Listing ID: 80390
This medical practice serves clients by offering outpatient diagnostic imaging services. The practice focuses on women’s imaging and offers a wide range of outpatient diagnostic services including 3D mammography (breast tomosynthesis), digital mammography, bone densitometry, and general and breast ultrasound, cyst aspirations, and ultrasound-guided biopsies. The practice’s mission is to deliver high quality cost-effective care to the community and the patients they serve.
- Asking Price: $1,500,000
- Cash Flow: $241,000
- Gross Revenue: $1,054,000
- EBITDA: N/A
- FF&E: N/A
- Inventory: N/A
- Inventory Included: N/A
- Established: 2009
- Property Owned or Leased:N/A
- Property Included:N/A
- Building Square Footage:N/A
- Lot Size:N/A
- Total Number of Employees:10
- Furniture, Fixtures and Equipment:N/A
The seller is willing to help with the transition and provide training at no cost for one month. The seller and buyer may enter into a long-term consulting or employment agreement with terms and conditions to be determined later. The seller anticipates that the employee's team will remain with the company as employees for a reasonable salary with terms and conditions to be agreed upon. They will assist with the transition and training making every effort to ensure the practice's future success.
The practice could grow through the addition of biopsy capabilities and an MRI. The practice recently added a 2020 Siemens Mammomat Revelation with 50 degree Wide Angle Tomosynthesis machine that will give the practice the ability to diagnose women with dense breasts.
The venture was started in 2009, making the business 13 years old.
Why is the Current Owner Selling The Business?
There are all kinds of reasons why people resolve to sell businesses. Nevertheless, the true reason and the one they say to you may be 2 completely different things. For instance, they may say "I have too many other commitments" or "I am retiring". For many sellers, these factors are valid. However, for some, these might simply be reasons to attempt to conceal the reality of changing demographics, increased competitors, recent decrease in revenues, or a variety of various other factors. This is why it is extremely important that you not depend absolutely on a vendor's word, but rather, utilize the vendor's answer along with your general due diligence. This will paint an extra sensible picture of the business's existing scenario.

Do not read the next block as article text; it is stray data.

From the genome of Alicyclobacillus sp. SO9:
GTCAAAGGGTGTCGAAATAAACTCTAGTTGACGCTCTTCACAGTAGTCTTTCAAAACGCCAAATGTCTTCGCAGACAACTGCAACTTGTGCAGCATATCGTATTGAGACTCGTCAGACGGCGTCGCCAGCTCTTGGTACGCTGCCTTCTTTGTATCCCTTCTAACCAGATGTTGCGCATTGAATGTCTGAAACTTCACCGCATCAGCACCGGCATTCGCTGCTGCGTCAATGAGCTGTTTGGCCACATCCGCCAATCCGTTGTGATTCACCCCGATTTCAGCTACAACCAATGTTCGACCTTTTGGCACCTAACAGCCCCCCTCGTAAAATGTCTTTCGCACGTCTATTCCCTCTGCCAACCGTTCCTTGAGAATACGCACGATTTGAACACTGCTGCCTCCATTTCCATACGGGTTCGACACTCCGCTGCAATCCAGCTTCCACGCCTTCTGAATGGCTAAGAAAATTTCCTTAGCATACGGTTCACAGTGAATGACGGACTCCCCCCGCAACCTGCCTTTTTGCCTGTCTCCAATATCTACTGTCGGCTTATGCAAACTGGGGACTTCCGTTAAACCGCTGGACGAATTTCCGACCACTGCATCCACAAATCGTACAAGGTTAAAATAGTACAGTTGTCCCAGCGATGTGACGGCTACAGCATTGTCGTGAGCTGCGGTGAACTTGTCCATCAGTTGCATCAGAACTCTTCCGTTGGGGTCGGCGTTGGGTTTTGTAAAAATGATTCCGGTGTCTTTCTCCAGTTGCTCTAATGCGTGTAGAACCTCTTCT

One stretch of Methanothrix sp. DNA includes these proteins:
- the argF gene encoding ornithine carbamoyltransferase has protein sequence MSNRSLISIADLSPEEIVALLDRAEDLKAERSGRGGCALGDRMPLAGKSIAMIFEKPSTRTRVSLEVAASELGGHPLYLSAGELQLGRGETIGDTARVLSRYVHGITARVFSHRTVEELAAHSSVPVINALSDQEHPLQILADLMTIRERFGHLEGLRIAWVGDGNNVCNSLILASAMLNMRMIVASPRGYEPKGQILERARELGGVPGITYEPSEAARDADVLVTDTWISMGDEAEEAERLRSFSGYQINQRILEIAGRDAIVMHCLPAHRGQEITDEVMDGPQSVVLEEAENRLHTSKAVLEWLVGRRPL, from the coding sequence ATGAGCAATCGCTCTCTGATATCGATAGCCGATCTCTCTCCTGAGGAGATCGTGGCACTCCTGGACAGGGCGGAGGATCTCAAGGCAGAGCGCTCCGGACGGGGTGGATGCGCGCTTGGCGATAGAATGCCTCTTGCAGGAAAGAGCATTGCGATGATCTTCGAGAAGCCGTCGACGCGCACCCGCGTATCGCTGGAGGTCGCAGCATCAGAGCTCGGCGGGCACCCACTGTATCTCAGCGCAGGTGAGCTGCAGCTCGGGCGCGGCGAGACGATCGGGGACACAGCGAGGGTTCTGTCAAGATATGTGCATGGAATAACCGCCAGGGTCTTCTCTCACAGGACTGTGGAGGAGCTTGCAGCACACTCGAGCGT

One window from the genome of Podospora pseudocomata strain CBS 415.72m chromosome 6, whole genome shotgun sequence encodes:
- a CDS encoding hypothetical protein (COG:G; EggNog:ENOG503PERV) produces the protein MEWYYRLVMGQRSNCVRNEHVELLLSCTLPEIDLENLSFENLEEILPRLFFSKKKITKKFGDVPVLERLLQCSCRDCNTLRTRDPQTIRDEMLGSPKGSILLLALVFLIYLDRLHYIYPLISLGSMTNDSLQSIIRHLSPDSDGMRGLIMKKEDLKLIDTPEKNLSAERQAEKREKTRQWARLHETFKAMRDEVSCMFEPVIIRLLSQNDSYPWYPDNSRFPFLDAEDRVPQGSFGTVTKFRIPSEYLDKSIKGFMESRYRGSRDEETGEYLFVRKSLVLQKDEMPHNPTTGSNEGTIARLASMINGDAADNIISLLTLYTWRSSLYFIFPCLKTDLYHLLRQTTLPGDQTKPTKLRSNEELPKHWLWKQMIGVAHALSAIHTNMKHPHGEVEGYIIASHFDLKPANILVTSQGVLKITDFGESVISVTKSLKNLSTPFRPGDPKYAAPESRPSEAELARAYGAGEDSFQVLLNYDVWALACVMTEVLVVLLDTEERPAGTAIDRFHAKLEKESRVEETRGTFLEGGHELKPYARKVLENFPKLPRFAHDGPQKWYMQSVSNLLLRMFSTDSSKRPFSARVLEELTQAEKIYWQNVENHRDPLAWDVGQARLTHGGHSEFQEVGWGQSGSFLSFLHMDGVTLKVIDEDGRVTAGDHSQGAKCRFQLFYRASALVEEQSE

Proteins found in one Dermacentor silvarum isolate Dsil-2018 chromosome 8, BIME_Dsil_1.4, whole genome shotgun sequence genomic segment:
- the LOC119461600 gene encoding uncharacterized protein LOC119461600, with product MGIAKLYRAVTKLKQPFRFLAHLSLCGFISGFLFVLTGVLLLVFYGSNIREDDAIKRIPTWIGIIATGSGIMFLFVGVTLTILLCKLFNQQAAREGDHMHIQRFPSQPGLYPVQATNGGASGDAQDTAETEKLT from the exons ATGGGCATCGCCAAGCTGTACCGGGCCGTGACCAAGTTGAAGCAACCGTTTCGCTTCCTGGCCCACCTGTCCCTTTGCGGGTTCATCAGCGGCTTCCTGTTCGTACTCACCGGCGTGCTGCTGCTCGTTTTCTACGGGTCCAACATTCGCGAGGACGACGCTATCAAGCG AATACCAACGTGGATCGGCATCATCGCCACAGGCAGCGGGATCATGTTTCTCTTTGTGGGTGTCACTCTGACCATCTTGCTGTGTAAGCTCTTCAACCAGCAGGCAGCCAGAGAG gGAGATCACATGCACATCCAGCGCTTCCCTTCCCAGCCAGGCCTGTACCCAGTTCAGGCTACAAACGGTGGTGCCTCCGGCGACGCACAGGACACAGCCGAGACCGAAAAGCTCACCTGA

Existing Debts and Future Obligations
If the existing company is in debt, which numerous companies are, then you will certainly need to consider this when valuating/preparing your offer. Numerous companies borrow money so as to cover points like supplies, payroll, accounts payable, so on and so forth. Remember that sometimes this can suggest that revenue margins are too small. Lots of companies fall into a revolving door of taking on debt as a way to pay back various other loans. Along with debts, there may additionally be future obligations to think about. There may be an outstanding lease on tools or the building where the business resides. The business might have existing agreements with suppliers that should be met or might cause charges if terminated early.
Understanding the Customer Base, Competition and Area Demographics
Exactly how do businesses in the area bring in brand-new customers? Most times, companies have repeat clients, which develop the core of their day-to-day earnings. Particular factors such as brand-new competitors sprouting up around the area, road construction, as well as staff turn over can affect repeat customers and negatively affect future profits. One essential thing to consider is the location of the business. Is it in a highly trafficked shopping center, or is it hidden from the main road? Obviously, the more individuals that see the business regularly, the better the opportunity to develop a returning consumer base. A final thought is the general area demographics. Is the business situated in a densely inhabited city, or is it situated on the outside border of town? Exactly how might the regional typical family income impact future revenue prospects?